â€œDo you know what day this is?â€ asked the frail, seamy-faced Trappist monk. â€œDonâ€™t bother me old man,â€ snapped his fellow prisoner, Jean Pasqualini. Both were trudging toward work fields in 1961 from their prison camp south of Beijing.
It was Christmas, Pasqualini suddenly remembered.Â He sensed the monkÂ wanted to pray. â€œYouâ€™re mad,â€ he erupted.
â€œBut I must,â€ was the gentleÂ reply. â€œWeâ€™re the only two here to whom this day means something.â€
â€œFifteen minutes, old man. No more. Understand?â€ Pasqualini hissed as the monk limped down from the ridge. Any minute a guardâ€™s whistle could blow. Pasqualini squirmed. But only the winter wind ruffled poplars. He peered into the valley.
Below, the monk used a rock for an altar. A mug served as a chalice and a flattened tin can a paten. He had fermented wine from saved summer grapes. An unleavened loaf came from scrap grain. Tattered prison garb were hisÂ Â Â Mass vestments.
â€œHe knew he could be shot,â€ Pasqualini recalled for Readerâ€™s Digest years later. â€œAnd whenever it is Christmas, once again I see him standing serenely in thatÂ freezing wind, holding wafer and wine, declaring his oneness with God.â€
In Christmas 2015, more people in China will â€œgo to church than in the whole of Europeâ€ where church attendance continues to dip, notes the British Broadcasting Corp.
How many Chinese Christians are there? asked Tim Gardam in a BBC Radio 4 program. Beijing claims 25 million. Roughly, 18 million are Protestants and six million Catholics.
â€œThis is a vast underestimate,â€ the BBC said. A conservative figure is 60 million. Converts range from peasants in remote villages to sophisticated middle class youngsters in booming cities.
Mao Zedong described religion as â€œpoison.â€Â The Cultural Revolution attempted to eradicate itâ€”and failed. Driven underground, Christianity survived. With its own martyrs, it spread.
In the 1980s, religiousÂ belief was again permitted, albeit with shackles. The State Administration for Religious Affairs oversees â€œofficial churches.â€ Christians are corralled into designated places of worship. â€œLove the countryâ€”love your religionâ€ is the slogan.
The Communist Party promotes atheism in schools. It undertakes â€œto protect and respect religion, until such time as religion itself will disappear.â€
This post-Mao rewrite renders unto Caesar what belongs to God.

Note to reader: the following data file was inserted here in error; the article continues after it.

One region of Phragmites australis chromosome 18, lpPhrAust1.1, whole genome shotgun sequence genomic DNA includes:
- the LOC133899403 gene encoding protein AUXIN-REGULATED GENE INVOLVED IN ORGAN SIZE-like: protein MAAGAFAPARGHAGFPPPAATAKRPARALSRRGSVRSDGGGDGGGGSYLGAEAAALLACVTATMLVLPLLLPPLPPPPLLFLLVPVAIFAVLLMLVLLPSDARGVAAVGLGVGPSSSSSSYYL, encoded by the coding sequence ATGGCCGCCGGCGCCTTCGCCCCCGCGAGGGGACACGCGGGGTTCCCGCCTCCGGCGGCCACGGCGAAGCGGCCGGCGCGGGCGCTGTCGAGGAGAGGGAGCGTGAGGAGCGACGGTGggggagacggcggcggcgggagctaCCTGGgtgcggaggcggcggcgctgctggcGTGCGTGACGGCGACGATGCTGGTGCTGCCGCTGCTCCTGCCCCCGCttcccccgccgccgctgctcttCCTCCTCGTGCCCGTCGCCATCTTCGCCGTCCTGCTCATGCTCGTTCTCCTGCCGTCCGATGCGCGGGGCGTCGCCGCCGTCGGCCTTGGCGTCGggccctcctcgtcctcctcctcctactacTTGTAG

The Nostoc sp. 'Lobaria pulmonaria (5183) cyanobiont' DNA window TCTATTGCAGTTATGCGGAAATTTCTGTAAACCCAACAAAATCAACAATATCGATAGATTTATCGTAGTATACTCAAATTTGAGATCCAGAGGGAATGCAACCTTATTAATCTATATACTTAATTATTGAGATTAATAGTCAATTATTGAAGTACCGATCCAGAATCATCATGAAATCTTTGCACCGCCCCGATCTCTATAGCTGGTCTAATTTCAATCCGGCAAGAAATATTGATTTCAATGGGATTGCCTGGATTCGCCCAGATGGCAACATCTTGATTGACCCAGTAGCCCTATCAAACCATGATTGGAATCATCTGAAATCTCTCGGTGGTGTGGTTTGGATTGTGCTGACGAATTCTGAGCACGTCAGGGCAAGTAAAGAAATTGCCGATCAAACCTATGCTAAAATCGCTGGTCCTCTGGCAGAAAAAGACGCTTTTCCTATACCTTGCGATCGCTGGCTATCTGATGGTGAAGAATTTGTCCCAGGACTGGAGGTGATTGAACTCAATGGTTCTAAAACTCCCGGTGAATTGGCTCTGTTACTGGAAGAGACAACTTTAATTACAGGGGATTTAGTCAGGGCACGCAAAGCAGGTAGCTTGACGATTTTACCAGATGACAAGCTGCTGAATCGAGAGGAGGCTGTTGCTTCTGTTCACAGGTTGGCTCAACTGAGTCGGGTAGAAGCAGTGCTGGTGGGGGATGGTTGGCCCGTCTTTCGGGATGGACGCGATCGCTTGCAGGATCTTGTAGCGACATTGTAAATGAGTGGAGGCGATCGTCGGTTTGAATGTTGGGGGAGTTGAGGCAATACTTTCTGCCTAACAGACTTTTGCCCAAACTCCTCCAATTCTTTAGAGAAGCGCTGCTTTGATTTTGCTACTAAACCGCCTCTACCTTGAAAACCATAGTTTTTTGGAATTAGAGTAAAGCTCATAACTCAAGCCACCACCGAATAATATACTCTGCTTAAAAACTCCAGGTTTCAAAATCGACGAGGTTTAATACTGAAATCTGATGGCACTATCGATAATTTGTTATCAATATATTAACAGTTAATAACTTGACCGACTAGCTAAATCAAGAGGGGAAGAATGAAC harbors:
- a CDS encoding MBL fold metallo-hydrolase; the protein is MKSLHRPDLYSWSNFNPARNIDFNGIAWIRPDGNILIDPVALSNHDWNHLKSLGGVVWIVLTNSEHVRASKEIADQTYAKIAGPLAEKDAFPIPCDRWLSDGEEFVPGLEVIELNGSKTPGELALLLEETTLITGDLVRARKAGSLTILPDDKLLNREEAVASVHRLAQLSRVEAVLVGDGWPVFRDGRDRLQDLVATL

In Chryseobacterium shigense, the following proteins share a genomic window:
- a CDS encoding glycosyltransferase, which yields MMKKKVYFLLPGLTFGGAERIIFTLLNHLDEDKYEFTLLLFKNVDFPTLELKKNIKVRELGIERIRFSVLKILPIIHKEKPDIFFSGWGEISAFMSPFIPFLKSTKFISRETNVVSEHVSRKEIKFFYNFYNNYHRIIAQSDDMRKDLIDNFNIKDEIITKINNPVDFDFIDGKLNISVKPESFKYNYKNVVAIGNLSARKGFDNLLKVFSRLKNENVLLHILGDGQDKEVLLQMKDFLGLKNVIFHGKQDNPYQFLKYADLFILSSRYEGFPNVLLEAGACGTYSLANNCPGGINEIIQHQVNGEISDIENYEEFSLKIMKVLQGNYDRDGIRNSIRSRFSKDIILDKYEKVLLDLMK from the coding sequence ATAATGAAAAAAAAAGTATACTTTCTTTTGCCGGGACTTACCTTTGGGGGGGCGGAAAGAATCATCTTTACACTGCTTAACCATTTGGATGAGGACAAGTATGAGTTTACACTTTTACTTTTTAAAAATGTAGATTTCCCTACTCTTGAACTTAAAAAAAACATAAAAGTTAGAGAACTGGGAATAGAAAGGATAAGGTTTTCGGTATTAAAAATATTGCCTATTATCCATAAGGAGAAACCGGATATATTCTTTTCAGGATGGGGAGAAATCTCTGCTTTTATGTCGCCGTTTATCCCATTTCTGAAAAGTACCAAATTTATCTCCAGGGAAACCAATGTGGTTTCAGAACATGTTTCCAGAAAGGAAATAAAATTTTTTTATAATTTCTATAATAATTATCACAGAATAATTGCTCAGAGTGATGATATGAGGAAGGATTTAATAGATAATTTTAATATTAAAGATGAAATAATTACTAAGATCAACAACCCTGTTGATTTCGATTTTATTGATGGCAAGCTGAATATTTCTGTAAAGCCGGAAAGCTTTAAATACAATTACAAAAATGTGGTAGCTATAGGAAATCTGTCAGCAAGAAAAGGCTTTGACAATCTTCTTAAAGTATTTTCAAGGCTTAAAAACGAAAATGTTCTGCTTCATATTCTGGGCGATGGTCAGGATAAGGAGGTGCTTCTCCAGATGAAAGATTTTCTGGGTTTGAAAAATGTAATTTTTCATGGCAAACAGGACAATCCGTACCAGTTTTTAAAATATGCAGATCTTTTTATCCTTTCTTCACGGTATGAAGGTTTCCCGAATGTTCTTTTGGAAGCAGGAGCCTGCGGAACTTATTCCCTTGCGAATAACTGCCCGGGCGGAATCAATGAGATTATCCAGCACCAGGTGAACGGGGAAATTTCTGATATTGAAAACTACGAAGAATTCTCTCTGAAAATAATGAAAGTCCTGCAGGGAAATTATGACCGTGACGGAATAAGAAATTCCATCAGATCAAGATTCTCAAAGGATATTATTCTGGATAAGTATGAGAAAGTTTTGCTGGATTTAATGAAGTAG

The official Church has carved elbow room. But numbers attending official churches are dwarfed by â€œhouse churches.â€ These sprouted like mustard seed. â€œThey unnerve the officialÂ Church which fears their fervor may provoke a backlash.â€
There is a large Catholic underground Church. The officially sanctioned ChineseÂ Catholic Patriotic Association (CCPA) appoints its own bishops with agreement by the Vatican. Inch by inch, Rome and Beijing strived to come to an accommodation where no one yielded what it deemed essential.
Sanctions smash those who optÂ for communion with the Chair of Peter. â€œThey feel lonely and helpless.â€ Some areÂ frustrated by the Vaticanâ€™s policy of groping for a modus vivendi with the CCPA.
The 2015Â USÂ annualÂ report on human rights worldwide notesâ€œthe Chinese government took steps to consolidate further its authoritarian monopoly of power over all aspects of its citizensâ€™ lives. For religious freedom, this has meant unprecedented violations against Uighur Muslims, Tibetan Buddhists, Catholics, Protestants, and Falun Gong practitioners.
The Chinese Constitution states that it guarantees freedom of religion. However, only so-called â€œnormal religionsâ€ â€“ those belonging to one of the five state-sanctioned â€œpatriotic religious associationsâ€ associated with the five officially-recognized religions (Buddhism, Taoism, Islam, Catholicism, and Protestantism) â€“ can register with the government and legally hold worship services and conduct religious activities.
The government and Chinese Communist Party are officially atheist, with more than 700 million persons unaffiliated with any religion or belief. However, religious followers are strong and reportedly on the rise: more than 294 million practice folk religions, more than 240 million Buddhism, 68 million Christianity, and nearly 25 million Islam. The Chinese government monitors strictly religious activities, including by those recognized by the state, but unregistered groups and their members are especially vulnerable.
The new wave of persecution against Christians that swept through China in 2014 isÂ the most egregious and persistent since the Cultural Revolution. Nevertheless, the number of religious followers, of Christianity in particular, is considered to be growing. In the name of fighting terrorism,
Even HongÂ Kong reels from stricter controls on the Internet and social media and targeting of human rights defenders, civil society activists, journalists and academics.
â€œSpeak human words to humans and ghostly words to ghostsâ€ is a Chinese proverb. It morphs into an excuse that ends justify means.
â€œI think it is very natural that many other people will not be satisfied,â€ professor He Guanghu of Renmin University in Beijing told the BBC. â€œThey seek some meaning for their lives. When Christianity falls into their lives, they will seize it very tightly.â€
Pasqualini summed up Heâ€™s insight after the Trappist monkâ€™s underground Mass. â€œMerry Christmas, Father Hsia,â€ he said. The monk smiled back: â€œJean, Merry Christmas.â€#####Â (ByÂ JuanÂ L. Â Mercado)